‘Dear White People’ Creator Justin Simien on the Impact of Trump’s America on Future Seasons

     May 2, 2017

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The Netflix series Dear White People, which picks up where the film of the same name leaves off, is a satirical look at America that weaves together the universal story of finding one’s own identity while forging your own unique path, set against the backdrop of a predominantly white Ivy League university where racial tensions are always just below the surface. It is a hilarious and heartfelt look at social injustice, cultural bias, political correctness and activism, and what that means in the millennial age, and it explores it all with such brutal honesty that you’ll sometimes want to look away while you’re laughing.

During this 1-on-1 phone interview with Collider, show creator Justin Simien (who also wrote and directed the feature film) talked about how the Dear White People TV series came about, determining the format and structure of the show, putting together the team of writers and directors and finding the right showrunner, assembling this cast, how that Scandal parody came about, having a good idea of where Season 2 and 3 will go, and the influence of Trump’s America. He also talked about his desire to do sci-fi, musicals and drama features, and how he would gladly make a sci-fi musical, should someone give him the money to do so.

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Image via Netflix

Collider: After the movie and the fact that the title alone seemed to stir people up, are you surprised that people seem to have got even more riled up with the TV series, even though it has the same title? Are you more desensitized to the reaction, at this point?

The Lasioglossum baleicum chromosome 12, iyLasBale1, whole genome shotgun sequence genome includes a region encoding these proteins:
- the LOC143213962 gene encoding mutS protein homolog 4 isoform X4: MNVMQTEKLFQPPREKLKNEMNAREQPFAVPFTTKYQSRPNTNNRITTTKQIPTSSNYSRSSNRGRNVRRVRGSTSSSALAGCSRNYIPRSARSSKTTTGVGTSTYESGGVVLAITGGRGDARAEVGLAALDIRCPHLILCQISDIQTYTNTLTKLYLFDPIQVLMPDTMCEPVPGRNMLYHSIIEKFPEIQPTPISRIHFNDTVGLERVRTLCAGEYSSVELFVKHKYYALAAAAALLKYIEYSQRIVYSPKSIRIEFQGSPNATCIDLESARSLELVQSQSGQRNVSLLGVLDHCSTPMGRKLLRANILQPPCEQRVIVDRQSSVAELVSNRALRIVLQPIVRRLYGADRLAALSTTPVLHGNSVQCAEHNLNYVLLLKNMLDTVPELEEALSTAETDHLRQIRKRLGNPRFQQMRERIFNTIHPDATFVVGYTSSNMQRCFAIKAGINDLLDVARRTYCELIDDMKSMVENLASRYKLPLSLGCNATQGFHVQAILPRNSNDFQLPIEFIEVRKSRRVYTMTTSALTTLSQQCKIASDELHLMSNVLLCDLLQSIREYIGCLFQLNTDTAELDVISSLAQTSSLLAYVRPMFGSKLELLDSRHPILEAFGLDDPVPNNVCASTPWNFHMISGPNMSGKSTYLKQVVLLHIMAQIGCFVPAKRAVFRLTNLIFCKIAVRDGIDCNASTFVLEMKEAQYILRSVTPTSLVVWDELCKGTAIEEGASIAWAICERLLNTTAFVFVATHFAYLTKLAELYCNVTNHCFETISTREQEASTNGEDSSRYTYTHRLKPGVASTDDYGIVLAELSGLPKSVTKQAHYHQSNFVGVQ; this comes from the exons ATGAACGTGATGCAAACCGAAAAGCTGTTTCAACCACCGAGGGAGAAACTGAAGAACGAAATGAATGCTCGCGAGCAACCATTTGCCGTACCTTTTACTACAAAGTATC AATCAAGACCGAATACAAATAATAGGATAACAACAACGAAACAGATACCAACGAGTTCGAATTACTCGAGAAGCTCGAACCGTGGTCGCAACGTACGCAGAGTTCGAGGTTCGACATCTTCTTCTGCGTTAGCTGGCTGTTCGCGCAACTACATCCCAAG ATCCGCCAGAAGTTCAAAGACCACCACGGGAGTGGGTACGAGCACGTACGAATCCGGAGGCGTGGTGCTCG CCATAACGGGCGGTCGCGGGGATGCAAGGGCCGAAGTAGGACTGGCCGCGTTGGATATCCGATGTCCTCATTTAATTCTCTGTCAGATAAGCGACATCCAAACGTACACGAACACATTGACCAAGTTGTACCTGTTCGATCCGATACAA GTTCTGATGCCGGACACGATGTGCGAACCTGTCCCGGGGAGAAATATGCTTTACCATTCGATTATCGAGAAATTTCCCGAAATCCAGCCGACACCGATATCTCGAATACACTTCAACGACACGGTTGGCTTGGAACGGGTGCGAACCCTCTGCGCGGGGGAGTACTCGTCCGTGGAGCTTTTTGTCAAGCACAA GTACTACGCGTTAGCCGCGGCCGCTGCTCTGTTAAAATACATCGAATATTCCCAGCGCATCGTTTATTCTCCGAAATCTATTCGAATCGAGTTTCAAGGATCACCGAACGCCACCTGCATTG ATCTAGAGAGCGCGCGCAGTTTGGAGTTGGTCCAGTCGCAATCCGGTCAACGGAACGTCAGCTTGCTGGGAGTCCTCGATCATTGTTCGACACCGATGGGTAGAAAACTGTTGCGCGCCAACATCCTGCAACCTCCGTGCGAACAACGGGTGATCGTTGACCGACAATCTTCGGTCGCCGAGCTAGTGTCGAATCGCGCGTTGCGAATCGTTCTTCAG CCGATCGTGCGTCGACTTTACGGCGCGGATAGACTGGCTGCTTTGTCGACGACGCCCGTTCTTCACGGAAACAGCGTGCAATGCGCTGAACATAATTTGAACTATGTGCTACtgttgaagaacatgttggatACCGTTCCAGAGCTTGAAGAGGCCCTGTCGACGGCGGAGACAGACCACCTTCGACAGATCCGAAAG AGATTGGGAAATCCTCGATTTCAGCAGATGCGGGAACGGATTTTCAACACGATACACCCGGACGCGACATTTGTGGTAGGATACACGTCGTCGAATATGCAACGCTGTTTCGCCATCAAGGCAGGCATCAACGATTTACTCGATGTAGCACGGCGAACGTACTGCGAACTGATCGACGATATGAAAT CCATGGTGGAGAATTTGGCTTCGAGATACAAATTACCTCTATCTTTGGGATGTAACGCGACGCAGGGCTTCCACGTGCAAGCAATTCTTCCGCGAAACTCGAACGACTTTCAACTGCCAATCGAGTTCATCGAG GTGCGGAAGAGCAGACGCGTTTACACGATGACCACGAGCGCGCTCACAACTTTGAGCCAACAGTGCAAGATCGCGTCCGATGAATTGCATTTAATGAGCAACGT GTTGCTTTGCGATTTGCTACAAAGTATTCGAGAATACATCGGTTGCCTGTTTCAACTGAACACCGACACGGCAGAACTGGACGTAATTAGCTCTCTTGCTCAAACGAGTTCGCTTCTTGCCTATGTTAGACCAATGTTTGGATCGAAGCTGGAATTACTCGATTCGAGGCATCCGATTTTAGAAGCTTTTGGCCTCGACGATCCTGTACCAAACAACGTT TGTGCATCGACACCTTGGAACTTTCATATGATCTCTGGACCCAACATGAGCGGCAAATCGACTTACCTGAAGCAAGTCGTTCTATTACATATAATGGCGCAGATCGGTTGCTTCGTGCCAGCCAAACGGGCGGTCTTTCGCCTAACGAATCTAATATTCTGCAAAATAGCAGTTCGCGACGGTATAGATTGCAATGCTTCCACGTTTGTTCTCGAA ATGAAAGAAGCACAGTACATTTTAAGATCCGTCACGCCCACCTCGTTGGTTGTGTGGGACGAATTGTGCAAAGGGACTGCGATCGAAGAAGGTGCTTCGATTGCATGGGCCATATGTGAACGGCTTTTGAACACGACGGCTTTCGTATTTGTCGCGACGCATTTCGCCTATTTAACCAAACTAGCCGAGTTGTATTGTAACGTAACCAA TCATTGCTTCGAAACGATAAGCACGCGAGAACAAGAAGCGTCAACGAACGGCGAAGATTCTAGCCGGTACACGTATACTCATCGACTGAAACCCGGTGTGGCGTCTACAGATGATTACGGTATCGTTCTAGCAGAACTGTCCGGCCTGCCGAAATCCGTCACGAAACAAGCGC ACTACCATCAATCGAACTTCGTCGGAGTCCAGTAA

JUSTIN SIMIEN: You know what? I was more surprised at how organized they’ve gotten with their harassment. They totally organized a campaign against us, which was shocking. But at the end of the day, it’s the same vocal minority. They were never gonna watch the show, anyway. Once again, their outrage just really, really helped promote the show and made sure that everybody knew that there was a show called Dear White People coming on April 28th. It stings a little bit, just because I hate that, as a black artist, I always have to explain myself. But at the same time, as a storyteller, it’s fascinating because it really, for me, peeled away a layer on this really strange alt-right subculture, and I can’t wait to mine that for future episodes. And now that I have all of these like and dislike robots, it’s really weird. It opened my eyes to people who sit around and have meetings to talk about targeting certain liberals to try to take them down. Some people’s lives are defined by it. It’s really weird.

Do you feel like the reaction to the show really proves the point of the show?

SIMIEN: Every time. Every single time. I think that’s kind of fun, actually. I love reading about things like the reaction to A Clockwork Orange when it came out, or Do the Right Thing. That’s stuff that I was too young to be able to process, at the time, but my favorite artists went through that. It’s kind of flattering, to be honest.

How did the Dear White People TV series come about? Did you always feel like you had more to say than what you were able to say within the confines of a film? Did you have a plan to explore this in a TV format, after doing the film?